GREAT BARRIER REEF
Your friends from Rainsoft Ottawa bring you a water related National Geographic video – perhaps this can be the beginning of our “Armchair Travel” series – hope you enjoy (I certainly did – so much so that I watched it twice!)
The largest living structure, the Great Barrier Reef spans more than 1,200 miles (2,000 kilometers) of islands and submerged reefs. A plethora of coral thrives here, along with a sweep of parrot fish, surgeonfish, barracuda, and sharks.
Established as a national park in 1975, the Great Barrier Reef was designated as a World Heritage Site six years later. Today 33 per cent of it is fully protected, and efforts are underway to deal with pollution, over-fishing, and the consequences of climate change.
The Great Barrier Reef appears to be about 20,000 years old, but geologists using deep coring techniques have found evidence of ancient corals there that are half a million years old. With care, the future of Australia’s living treasure will be at least as enduring as its magnificent past.
GREAT BARRIER VIDEO, “Oceans: Great Barrier Reef”
Great Barrier Reef Transcript: … From space, the east coast of Australia appears to be in the embrace of a giant opal. The largest living structure on earth, the Great Barrier Reef is a lacy, living wall spanning more than two thousand kilometers of islands and submerged reefs, between the Queensland coast and the western edge of the Pacific Ocean. Diving in, the opal seems to splinter into millions of pieces, whirlpools of small metallic-blue fish, barracuda gliding like silver submarines, and occasionally, a lone, predatory shark. The Great Barrier Reef is like an underwater city whose buildings are alive, with millions of small creatures whose lives are intimately and intricately connected. It is as diverse as a rainforest, a mosaic of more than 70 types of habitats hosting thousands of species of marine life. As many as 100 different kinds of coral may occupy a single acre of ocean. Molecule by molecule, coral animals gradually extract calcium carbonate from the surrounding water to form minute stony cups around each animal’s soft crown of tentacles. Some coral live in solitary splendor, but most are built with hundreds, sometimes thousands of individual animals, linked together to form a single coral mound, plate or cluster of branches. Some are like little pink trees and shrubs. They provide food and shelter for thousands of other forms of life. Corals get the credit for most of the reef structure, but much of the construction is done by fast-growing encrusting red algae. They act like pink glue, cementing fragments of shell, sand and coral with sheets of calcium carbonate. The reef is home to more than 4000 kinds of mollusks, from tiny sea slugs – nudibranchs — to giant clams. Green sea turtles travel thousands of miles in the open sea to reach the sandy beaches of some of the Barrier Reef’s islands, and there, to lay their eggs. Hatchings head straight for the sea. They will travel thousands of miles over the years, and eventually, return to lay their own eggs…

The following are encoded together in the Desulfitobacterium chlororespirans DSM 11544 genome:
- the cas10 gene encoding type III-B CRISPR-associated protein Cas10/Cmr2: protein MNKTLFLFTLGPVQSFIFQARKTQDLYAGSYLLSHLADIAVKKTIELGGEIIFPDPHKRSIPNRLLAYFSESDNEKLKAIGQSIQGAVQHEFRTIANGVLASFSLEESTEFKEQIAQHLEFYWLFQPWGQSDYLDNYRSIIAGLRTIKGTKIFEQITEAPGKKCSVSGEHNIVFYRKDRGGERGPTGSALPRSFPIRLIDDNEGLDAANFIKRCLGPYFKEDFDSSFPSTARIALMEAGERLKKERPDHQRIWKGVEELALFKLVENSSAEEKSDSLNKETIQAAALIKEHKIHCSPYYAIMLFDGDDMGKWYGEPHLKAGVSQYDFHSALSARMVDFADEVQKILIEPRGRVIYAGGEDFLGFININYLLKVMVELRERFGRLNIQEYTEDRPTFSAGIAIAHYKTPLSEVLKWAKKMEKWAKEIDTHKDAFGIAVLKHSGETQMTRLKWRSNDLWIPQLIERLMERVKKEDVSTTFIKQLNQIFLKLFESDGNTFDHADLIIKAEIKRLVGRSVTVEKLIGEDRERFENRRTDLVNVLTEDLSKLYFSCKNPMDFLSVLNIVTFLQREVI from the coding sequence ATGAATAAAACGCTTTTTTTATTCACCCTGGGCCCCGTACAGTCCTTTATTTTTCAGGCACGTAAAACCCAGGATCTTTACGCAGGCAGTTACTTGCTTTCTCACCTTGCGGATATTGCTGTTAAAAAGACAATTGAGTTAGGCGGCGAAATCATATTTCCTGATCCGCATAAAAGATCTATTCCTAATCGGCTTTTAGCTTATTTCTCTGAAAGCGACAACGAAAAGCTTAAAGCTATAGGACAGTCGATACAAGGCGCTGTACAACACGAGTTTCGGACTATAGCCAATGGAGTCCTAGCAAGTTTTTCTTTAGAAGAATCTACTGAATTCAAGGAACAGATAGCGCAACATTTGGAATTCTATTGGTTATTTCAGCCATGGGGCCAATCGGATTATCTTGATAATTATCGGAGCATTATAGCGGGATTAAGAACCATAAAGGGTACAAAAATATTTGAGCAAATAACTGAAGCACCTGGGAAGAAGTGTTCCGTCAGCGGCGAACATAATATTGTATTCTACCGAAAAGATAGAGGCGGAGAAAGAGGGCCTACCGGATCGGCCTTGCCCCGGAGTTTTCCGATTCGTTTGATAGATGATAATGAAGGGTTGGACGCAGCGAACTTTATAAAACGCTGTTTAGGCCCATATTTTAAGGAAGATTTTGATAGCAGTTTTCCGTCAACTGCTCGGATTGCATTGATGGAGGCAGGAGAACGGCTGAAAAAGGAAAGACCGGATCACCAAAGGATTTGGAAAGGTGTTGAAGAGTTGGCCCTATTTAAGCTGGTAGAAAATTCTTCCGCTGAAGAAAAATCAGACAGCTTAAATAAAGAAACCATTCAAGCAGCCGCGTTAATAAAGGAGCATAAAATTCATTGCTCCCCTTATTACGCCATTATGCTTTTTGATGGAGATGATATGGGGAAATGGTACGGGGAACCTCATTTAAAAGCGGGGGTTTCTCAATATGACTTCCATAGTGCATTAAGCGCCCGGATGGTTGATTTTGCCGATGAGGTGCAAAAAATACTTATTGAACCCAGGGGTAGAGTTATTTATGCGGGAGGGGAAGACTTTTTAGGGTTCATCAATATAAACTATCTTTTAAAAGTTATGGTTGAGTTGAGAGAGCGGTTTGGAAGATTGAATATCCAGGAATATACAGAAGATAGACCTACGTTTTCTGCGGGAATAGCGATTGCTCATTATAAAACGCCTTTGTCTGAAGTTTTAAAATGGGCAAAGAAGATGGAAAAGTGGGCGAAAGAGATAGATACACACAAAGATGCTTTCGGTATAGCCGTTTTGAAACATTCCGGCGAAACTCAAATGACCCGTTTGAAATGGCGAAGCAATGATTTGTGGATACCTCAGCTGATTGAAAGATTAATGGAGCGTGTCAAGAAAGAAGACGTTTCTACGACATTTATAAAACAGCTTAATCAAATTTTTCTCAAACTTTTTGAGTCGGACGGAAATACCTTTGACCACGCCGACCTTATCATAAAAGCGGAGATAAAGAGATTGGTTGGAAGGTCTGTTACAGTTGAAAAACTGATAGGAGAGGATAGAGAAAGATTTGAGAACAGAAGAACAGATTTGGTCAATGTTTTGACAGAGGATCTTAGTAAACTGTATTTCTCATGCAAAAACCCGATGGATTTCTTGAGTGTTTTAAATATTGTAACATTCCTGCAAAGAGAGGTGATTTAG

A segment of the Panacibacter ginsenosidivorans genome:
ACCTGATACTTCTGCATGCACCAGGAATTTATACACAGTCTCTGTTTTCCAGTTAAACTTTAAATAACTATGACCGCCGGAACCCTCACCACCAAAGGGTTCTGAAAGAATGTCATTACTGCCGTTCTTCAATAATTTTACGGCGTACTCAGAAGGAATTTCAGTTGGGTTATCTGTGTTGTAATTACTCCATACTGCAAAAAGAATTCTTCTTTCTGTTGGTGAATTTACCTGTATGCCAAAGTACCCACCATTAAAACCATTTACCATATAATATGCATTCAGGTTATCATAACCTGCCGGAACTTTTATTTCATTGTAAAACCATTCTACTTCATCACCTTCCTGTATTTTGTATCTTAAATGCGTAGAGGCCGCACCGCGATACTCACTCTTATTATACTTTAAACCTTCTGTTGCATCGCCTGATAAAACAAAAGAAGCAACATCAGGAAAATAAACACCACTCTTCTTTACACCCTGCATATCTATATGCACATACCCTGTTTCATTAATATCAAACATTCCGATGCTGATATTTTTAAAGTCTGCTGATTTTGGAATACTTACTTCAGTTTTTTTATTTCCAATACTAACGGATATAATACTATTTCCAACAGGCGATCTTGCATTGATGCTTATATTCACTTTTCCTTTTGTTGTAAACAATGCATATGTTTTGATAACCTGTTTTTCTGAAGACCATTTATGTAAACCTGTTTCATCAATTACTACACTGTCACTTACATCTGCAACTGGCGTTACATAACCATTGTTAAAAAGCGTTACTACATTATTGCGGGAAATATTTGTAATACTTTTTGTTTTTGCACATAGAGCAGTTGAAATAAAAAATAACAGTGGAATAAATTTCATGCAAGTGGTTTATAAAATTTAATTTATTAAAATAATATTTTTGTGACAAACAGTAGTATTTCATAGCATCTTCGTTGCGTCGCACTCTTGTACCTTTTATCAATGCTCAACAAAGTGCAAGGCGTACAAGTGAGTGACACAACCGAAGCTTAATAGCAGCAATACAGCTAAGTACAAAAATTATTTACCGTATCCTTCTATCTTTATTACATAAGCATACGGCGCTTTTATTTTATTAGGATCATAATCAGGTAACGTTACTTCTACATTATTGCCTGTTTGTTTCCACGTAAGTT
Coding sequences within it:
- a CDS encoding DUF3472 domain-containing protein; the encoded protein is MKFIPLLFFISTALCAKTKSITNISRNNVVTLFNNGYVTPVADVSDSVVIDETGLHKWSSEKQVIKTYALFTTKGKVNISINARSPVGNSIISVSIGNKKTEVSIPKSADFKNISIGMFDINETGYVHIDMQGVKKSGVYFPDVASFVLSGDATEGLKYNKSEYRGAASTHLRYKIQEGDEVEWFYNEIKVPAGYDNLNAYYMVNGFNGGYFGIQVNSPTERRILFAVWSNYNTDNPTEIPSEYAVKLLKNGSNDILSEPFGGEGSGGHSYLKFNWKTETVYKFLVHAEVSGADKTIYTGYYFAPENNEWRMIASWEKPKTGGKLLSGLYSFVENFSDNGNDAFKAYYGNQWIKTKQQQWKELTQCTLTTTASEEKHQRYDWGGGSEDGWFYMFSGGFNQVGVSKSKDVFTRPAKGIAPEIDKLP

video credit: National Geographic
– VIDEO: UN concern over Barrier Reef threat (bbc.co.uk)
– Fears for health of Great Barrier Reef (1oneday.wordpress.com)
Posted in Uncategorized
Tagged Australia, barracudas, conservation, coral, Great Barrier Reef, green sea turtles, International Union for Conservation of Nature, ocean life, Oceania, Ottawa South, Ottawa West, Pacific Ocean, Queensland, Rainsoft Ottawa, Rainsoft Ottawa East, sharks, UNESCO, World Heritage Site